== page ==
Additionally, when a highly influential researcher (referred to as a "superstar") dies, their ideas may fade in importance and create space for alternative approaches to gain resources.
This does not mean that novel ideas cannot succeed, but rather that there may be biases against them that need to be acknowledged and addressed.
It can be difficult for new paradigms or methods to take hold in a field if people are biased against them and are more likely to favor those who adhere to the current paradigm.
However, change can occur if an outside group sympathetic to the innovation provides space for its proponents to grow, and if the new paradigm or method is able to establish its utility and is able to be framed in a way that is consistent with previous work.
In the case of the applied turn in economics, the policy world's preference for quasi-experimental methods and their ability to address key questions or anomalies in the field helped establish their credibility and allowed them to take root in the academic realm, aided by their compatibility with earlier work in economics.
Proximity was (and perhaps still is) important for forming collaborative working relationships in academia, but these relationships remain productive even when academics are far away from each other.
At the same time, the ever-rising set of knowledge needed to push the frontier and the increasing specialization of academics has pushed them to collaborate remotely more often.
Falling travel and communication costs have also favored building teams with remote colleagues with the right specialization.
While it is feasible to collaborate productively at a distance in academia, face-to-face interactions are still important for meeting new people and forming relationships.
Citation is a measure of the value of scientific work that can incentivize scientists to promptly disclose their results and accelerate discovery, but it can also be influenced by factors other than the true usefulness of the work, leading to potential bubbles in the citation market that can steer research away from truth-seeking and towards citation-seeking.
In economics research the pursuit of citations has been shown to be partially aligned with producing work that is useful outside the field, suggesting that the citation market in economics is not purely a bubble.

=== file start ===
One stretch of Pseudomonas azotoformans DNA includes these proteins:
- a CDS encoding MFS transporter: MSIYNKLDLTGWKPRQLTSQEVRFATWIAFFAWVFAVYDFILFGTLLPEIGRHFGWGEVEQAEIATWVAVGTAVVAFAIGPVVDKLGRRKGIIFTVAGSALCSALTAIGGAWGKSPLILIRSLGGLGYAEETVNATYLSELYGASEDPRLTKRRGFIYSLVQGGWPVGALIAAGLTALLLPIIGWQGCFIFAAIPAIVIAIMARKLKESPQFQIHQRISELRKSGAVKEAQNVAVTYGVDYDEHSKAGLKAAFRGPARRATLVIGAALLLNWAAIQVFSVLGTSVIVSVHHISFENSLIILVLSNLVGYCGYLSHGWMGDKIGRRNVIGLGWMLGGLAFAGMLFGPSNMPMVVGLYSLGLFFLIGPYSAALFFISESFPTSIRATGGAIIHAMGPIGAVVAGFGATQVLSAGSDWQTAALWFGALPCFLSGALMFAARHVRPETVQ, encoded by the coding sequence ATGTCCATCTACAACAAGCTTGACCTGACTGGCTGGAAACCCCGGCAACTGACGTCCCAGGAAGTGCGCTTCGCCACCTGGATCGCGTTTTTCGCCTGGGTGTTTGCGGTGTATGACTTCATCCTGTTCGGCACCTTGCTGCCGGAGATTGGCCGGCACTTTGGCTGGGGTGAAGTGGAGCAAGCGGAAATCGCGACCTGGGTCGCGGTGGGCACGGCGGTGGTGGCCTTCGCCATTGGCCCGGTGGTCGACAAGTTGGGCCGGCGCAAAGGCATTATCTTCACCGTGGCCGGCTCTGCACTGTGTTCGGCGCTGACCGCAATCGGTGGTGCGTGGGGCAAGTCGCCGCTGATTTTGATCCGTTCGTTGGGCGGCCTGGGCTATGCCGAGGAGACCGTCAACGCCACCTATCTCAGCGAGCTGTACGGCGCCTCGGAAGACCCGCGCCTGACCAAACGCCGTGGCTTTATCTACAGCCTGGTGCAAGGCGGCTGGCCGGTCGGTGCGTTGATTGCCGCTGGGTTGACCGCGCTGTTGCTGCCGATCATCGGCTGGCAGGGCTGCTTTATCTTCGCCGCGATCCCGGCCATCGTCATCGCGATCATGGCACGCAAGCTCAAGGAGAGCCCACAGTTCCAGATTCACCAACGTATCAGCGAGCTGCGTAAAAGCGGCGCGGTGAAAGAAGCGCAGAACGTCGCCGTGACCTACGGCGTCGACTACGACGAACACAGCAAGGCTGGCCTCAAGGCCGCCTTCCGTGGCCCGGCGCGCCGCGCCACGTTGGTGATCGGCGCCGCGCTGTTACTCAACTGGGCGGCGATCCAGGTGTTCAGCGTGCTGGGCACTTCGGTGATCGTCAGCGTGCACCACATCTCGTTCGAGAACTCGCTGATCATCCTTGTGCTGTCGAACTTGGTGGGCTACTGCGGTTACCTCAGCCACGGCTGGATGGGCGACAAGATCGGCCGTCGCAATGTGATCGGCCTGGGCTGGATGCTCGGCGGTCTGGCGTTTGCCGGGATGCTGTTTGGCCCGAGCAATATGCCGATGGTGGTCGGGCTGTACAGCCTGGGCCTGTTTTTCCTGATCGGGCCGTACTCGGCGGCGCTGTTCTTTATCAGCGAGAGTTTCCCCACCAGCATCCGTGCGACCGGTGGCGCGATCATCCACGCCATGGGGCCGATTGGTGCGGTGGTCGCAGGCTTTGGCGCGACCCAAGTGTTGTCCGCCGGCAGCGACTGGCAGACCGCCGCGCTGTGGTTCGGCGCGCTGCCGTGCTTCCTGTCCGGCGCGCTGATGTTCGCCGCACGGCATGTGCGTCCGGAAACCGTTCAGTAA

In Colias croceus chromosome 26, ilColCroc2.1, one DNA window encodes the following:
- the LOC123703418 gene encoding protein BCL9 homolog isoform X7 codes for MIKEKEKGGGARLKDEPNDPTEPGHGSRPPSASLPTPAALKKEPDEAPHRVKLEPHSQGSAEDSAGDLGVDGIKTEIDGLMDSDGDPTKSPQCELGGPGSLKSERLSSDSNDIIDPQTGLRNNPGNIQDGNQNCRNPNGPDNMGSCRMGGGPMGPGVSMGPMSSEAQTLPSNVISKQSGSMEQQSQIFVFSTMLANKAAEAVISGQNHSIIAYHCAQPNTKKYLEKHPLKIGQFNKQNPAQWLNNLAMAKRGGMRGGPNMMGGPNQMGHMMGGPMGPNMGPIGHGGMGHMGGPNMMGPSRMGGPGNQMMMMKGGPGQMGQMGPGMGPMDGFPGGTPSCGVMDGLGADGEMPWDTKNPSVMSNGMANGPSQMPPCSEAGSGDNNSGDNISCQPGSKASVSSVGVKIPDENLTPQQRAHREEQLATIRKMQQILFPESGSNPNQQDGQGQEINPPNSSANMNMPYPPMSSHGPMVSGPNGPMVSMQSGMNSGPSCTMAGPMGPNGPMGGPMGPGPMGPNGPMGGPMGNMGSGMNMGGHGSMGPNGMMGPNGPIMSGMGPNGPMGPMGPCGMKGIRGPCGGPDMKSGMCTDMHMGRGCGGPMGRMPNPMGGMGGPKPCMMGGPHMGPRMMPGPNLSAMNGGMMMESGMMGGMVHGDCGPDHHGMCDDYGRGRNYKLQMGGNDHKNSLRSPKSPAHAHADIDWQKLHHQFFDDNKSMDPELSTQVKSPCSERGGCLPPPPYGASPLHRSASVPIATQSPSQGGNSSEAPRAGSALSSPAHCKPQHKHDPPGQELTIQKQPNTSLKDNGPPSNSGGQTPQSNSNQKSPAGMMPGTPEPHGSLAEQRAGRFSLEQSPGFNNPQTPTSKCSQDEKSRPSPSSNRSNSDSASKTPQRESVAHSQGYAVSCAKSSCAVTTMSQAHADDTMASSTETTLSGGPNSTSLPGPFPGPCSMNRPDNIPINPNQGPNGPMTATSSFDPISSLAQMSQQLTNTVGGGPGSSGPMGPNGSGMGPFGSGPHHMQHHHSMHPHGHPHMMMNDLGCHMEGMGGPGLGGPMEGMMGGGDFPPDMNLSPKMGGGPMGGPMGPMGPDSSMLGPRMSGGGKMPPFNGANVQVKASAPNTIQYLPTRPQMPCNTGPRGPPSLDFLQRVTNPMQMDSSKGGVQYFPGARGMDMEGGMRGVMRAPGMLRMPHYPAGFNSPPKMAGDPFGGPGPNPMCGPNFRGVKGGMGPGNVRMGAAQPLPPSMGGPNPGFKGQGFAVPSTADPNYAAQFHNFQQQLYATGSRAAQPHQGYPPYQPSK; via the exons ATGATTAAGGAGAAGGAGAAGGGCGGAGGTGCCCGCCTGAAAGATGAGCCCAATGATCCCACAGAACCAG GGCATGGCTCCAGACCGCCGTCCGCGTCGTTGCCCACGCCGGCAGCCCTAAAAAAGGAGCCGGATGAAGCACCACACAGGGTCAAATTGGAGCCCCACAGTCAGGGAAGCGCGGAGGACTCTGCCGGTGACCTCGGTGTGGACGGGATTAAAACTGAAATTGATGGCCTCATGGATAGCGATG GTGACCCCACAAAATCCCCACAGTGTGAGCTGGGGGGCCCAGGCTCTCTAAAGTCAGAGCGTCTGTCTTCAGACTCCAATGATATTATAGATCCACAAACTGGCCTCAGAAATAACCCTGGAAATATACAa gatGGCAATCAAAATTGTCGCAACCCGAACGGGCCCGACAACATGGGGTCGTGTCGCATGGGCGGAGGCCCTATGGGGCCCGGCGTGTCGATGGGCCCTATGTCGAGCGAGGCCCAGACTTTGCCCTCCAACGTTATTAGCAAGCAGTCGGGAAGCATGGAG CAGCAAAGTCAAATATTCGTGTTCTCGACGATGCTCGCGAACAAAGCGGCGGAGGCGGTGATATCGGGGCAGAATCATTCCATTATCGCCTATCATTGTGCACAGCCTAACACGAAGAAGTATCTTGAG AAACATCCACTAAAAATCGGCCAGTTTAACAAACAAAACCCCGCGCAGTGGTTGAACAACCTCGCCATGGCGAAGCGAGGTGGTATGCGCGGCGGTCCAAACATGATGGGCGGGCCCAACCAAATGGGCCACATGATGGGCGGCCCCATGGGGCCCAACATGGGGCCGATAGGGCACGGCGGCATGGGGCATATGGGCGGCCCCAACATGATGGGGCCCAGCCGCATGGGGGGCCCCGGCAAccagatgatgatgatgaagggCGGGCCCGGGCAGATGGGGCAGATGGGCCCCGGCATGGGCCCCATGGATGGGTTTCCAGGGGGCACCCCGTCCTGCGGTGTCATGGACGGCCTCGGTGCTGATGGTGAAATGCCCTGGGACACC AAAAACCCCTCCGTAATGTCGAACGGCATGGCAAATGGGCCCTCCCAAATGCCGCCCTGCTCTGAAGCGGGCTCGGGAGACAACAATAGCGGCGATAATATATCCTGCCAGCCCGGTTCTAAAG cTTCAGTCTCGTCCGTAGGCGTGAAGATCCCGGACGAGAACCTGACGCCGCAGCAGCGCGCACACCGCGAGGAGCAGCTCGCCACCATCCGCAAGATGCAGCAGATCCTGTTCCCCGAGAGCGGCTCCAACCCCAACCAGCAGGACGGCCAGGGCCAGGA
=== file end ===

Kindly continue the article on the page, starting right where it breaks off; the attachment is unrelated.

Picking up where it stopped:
Patents that directly cite scientific research also tend to be more valuable and closer to science and patents that introduce new and unusual words, which may be inspired by concepts discovered through scientific research, also tend to be more valuable.
The value of patents that cite scientific work is correlated with the number of citations the cited articles receive from other articles, suggesting that the citation market in science may not be a bubble and that science may incentivize the creation of knowledge that is broadly useful.
When research doesn't produce desired results, scientists may change directions or continue down the same path.
It can be difficult to determine when research "doesn't pan out," but one way to assess the impact of this is through the process of retraction, where papers are removed due to errors or misconduct.
Studies have shown that retracted papers receive fewer citations than unretracted control papers.
However, if the author of the retracted paper was the one who reported the problem leading to the retraction, there is no significant effect on their other work.
Additionally, papers on similar topics as retracted papers may also suffer citation penalties, particularly when the retraction calls into question the validity of the retracted paper's findings.
Incentives play a role in the quality of science.
Some evidence has been found to support this:
simulations show how simple models of science can lead to the proliferation of sloppy research practices
priority races in structural biology seem to lead to lower quality research
industrial end-users perceive the quality of academic and non-academic scientific research differently
large scale observational studies on the factors associated with retraction and publication bias
However, the magnitude of these effects is not as severe as to make science irredeemably broken.
Other factors may also contribute to the problem of replication in science.